And if they don’t? Fine. Besides, there’s another reason I’m satisfied with the political slant of my blog. I never felt like my wine blog was important to America’s growth and survival. But I feel like it’s imperative for me to be as strong an anti-Trump voice as I can be. It may sound weird, but there’s something patriotic about what I do. I’m not a nationalist yahoo or anything like that, but I do love America, and I feel an obligation to do my part, however small, in protecting her from the onslaught of Trump and all the reactionary, theocratic baggage he brings with him.

So that’s my answer to the critics. If you don’t like my politics, then don’t read me! I really don’t care. I’m doing my part to be a good citizen, partaking in the most important conversation an American can have. Compared to toppling this awful Trump regime, writing about the 2014 Pinot Noir vintage in the Russian River Valley seems irrelevant.

  1. Bob Rossi says:

    In light of your statement about patriotism, you might be interested (disgusted?) to read this letter sent to my local paper:

  2. Hi Steve, i’m not a critic but used to follow your blog for years. Never came to terms with your love for california wines…but i guess that’s water down the drain now.

    My advice for you is to try to emulate more the evening talk show hosts, plus dudes like John Oliver, Bill Maher who are putting out lots of witty, lively, down the point heavy criticism of the deranged in chief disguised as jokes. Yes, they have an army of writers, but you can do it as well, though maybe not daily.

    Speaking of daily, there’s a heavy gaffe from the DIC (deranged in chief) in the morning and another one guaranteed in the evening. You’ll go crazy trying to keep up with that, literally.

    Life’s boring as it is with all the problems we have to face on a daily basis besides the sorry state of politics in the USA (do you think the congress for instance will get any better after the whacko goes away? Think again).

    So, if you can join in that kind of smart and funny crowd and write less with your liver, so much better for you and your loyal readers (who by the way, pay nothing to read you).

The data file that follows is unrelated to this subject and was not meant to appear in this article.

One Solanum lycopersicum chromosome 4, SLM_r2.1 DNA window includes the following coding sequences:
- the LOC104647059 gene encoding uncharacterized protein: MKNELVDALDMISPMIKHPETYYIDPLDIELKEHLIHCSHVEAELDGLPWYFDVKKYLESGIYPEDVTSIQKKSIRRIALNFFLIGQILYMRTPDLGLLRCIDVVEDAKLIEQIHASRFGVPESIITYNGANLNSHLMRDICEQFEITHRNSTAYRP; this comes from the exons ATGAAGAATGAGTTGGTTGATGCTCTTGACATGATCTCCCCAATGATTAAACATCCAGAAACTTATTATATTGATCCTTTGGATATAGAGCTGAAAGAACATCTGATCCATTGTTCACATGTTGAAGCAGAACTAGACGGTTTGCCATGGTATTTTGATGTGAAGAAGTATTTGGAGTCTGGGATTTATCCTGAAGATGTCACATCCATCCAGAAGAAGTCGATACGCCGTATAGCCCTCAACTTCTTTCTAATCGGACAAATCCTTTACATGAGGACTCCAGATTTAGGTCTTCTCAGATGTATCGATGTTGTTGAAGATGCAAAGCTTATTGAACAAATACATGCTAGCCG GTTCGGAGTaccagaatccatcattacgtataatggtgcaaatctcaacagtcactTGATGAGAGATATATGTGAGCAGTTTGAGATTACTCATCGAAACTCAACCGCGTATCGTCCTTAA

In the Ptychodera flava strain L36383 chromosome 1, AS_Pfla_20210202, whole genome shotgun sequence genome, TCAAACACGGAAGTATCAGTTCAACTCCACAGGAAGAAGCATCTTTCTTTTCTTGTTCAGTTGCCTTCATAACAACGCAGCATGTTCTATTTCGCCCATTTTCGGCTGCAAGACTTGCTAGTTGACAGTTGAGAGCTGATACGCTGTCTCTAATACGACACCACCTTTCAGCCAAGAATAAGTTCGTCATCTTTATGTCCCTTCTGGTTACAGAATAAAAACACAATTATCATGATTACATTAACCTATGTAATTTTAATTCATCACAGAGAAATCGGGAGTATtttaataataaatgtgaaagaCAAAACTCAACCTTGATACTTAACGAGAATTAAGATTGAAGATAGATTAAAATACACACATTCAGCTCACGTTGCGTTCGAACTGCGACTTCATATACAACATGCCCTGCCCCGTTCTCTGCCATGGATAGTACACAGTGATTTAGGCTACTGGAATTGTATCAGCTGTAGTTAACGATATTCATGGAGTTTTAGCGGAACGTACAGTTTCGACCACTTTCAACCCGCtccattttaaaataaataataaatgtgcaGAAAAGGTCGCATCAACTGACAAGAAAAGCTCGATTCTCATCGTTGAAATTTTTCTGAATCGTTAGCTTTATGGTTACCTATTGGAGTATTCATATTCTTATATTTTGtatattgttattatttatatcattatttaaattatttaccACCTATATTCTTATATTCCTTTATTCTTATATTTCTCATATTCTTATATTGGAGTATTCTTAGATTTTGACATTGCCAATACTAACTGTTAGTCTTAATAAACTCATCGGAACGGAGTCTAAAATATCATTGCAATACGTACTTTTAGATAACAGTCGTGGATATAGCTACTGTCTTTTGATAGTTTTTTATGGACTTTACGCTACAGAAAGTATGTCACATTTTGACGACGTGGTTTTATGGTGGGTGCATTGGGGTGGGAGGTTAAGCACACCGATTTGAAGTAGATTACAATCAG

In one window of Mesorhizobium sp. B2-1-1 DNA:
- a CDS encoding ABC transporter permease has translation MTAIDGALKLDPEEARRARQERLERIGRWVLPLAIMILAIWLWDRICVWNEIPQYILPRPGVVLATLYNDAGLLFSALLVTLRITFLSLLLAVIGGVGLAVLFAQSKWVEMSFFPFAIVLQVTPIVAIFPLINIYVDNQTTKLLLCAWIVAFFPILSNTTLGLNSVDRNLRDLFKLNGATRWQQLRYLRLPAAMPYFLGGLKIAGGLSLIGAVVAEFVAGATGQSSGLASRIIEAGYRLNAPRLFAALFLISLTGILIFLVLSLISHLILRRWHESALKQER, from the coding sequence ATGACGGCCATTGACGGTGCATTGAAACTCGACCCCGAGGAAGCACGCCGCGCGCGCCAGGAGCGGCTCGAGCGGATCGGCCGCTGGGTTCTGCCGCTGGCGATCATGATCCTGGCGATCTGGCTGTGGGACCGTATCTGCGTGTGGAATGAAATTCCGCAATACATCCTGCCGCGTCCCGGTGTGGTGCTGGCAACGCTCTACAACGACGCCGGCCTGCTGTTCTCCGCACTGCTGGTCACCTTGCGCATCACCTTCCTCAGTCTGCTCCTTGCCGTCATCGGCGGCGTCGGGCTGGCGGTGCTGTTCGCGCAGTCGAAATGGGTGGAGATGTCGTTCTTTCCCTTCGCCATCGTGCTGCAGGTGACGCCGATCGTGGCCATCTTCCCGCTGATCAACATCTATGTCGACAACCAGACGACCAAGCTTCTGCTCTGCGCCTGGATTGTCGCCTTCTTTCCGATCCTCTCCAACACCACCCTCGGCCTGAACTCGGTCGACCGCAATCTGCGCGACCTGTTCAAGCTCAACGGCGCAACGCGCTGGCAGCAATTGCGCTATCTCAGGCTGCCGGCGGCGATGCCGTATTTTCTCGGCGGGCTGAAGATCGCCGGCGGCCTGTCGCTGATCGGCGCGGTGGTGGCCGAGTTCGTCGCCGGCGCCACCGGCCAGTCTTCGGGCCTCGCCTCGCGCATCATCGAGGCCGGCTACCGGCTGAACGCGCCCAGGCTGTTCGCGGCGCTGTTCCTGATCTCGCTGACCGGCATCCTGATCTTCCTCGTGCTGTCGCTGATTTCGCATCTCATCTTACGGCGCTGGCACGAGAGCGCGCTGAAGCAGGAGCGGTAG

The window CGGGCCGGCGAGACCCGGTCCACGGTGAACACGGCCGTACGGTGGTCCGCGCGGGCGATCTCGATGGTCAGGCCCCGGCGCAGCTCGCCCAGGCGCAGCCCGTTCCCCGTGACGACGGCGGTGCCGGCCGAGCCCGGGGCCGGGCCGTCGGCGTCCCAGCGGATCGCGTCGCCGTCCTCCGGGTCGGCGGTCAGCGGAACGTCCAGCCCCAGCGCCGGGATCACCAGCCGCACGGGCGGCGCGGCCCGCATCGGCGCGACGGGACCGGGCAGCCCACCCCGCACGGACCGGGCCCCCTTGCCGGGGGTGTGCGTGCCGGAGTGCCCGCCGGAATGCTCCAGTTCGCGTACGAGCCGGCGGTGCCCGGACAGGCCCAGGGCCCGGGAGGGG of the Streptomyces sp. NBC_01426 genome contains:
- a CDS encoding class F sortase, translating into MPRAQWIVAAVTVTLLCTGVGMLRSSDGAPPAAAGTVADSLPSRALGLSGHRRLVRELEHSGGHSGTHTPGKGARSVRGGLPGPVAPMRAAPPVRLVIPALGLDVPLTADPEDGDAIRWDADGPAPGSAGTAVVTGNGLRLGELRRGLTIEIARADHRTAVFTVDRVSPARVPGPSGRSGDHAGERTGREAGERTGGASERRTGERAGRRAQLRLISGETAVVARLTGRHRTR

For as long as the world has existed (6,000 years according to the holy books, yeeeeh), humor and satire have also been used as means of fighting the lousy powers.

    Best wishes, man.

  3. Actually, Steve…I’m assuming my comments were what prompted this post, as I clearly got under your skin…it’s not that your politics are so whacked, which they are, but I don’t really care about that. It’s that we went from thoughtful, expert discussion on wine, to hair-on-fire, wild eyed Trump hating ultra liberal gibberish. You aren’t changing anything…you are simply confirming what everyone thought of super left leaning nutcases (and there are nutcases on the right as well…you are just a left mirror image of ultra right nutcase Alex Jones) in the time of Trump: You are all whack jobs. This discourse isn’t helping. If you think Trump is 100% bad, and Obama/Hillary are 100% good…it is meaningless. No one is perfect or perfectly bad.

    The biggest issue…in a world where there is NOT much thoughtful discourse on subjects for which you may be an expert (in your case wine), it’s a shame to lose expert level discourse on a subject that lots of people decidedly AREN’T experts at…I know as a younger wine drinker, I liked learning about how to think and react to wine, and your blog was incredible. I don’t begrudge you from moving on, but as I tell my retired father who was a surgeon, it’s a shame the world has to lose the experience and intelligence acquired over a lifetime of learning. My dad, like you, has no interest in talking medicine at all. I don’t half blame him, but it’s too bad the world misses out on his expertise.

    By the way, I assume you will be paying higher tax rates and will forgo enjoying Trump’s tax cuts, right? You will send the difference to the IRS, right? Because, if you hate Trump so much, you should “resist” his policies. Just checking…

    And by the way…I don’t read this blog…once a week, I skim your posts hoping to see a random post about some wines you had tasted. This post obviously caught my eye.